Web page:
Major carriers are in the process of rolling out ultra-high-speed mobile-phone networks that use fifth-generation (5G) technology, transmitting data up to 50 times faster than current phone networks. But the promise of 5G is that it will provide more than just a boost to our phone service and download speeds. “5G will be one of the more transformative technologies we’ve had so far,” says Karri Kuoppamaki, vice president of radio network technology and strategy at T-Mobile, where he is overseeing the company’s rollout of 5G networks.
There are three differences between 5G and the current 4G: speed, bandwidth and what network specialists call latency, which is the time it takes for data to move from a server on the network to a device. 5G networks are faster, can handle a higher volume of data, and reduce wait times. The new technology is able to shoot data from millions of local sensors or gadgets to distant cloud computers for processing and then return the relevant guidance — all in a fraction of a second. This deluge of data flooding through our society will enable a host of new services, including connecting new devices and equipment.
Sensors themselves can be tinier, cheaper and more durable because of yet another advantage of 5G: smaller batteries. 5G devices stay connected to the network instead of engaging in the back-and-forth signaling that 4G networks require for connectivity, which saps battery life. 5G will power up our daily lives. “We’ll constantly have the information we need to make decisions,” Kuoppamaki predicts.
First to feel the 5G benefits
The first 5G networks came online in late 2019 in major cities around the world. That’s more or less in keeping with the pattern of major decadal upgrades in phone-network capabilities. To get a sense of how influential these upgrades can be, consider that the last big upgrade — from 3G to 4G networks around 2010 — drove the proliferation of phone apps that are now integral to our connected culture. “The move to 4G created the app economy, and made Google and Facebook what they are today,” says Kuoppamaki.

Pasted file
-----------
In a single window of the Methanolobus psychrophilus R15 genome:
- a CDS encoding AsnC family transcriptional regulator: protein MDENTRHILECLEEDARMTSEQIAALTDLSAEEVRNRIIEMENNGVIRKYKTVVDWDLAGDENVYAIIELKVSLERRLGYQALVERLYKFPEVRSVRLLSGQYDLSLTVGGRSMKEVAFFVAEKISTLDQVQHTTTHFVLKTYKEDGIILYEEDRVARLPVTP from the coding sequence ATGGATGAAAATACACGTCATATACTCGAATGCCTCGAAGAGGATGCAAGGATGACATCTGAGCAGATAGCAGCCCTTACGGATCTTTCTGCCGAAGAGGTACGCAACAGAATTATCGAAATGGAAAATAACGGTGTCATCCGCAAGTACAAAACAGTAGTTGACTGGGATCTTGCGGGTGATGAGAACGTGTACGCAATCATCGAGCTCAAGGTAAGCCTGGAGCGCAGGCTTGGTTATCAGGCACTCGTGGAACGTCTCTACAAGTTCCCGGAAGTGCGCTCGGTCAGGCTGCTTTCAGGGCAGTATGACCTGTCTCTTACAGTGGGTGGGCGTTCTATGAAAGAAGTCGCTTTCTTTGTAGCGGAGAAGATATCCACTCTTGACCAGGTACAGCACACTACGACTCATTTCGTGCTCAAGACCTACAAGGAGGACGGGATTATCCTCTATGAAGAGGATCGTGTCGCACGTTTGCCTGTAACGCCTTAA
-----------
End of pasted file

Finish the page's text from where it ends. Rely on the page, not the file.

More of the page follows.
The first applications to benefit from 5G will likely be those involving live-streaming video — that is, using a phone to record and transmit an event as it is happening. 5G speeds can cope with 8K image resolution, which entails quadruple the amount of information of ultra-high-definition 4K images and beyond even the capabilities of most TVs. The network also has enough extra bandwidth to simultaneously transmit multiple other video streams, allowing users to switch between camera angles at sporting events, for example, or to pan the viewpoint around 360 degrees.
Other applications certain to get early 5G upgrades include mobile gaming and virtual reality (VR) apps that embed goggle-wearing users in 3D images. These applications will benefit from another aspect of 5G networks. “There’s a misconception that 5G is only about higher speeds,” says Kuoppamaki. “Low latency is a big benefit, too, a more comprehensive, end-to-end measure of data speed than transmission speed.” Gaming and VR apps work best when the images change almost instantly in response to user input, whether it’s swiping on the screen, waving a hand or turning a head. The new 5G networks will reduce latency by 80 percent, providing a near immediate response.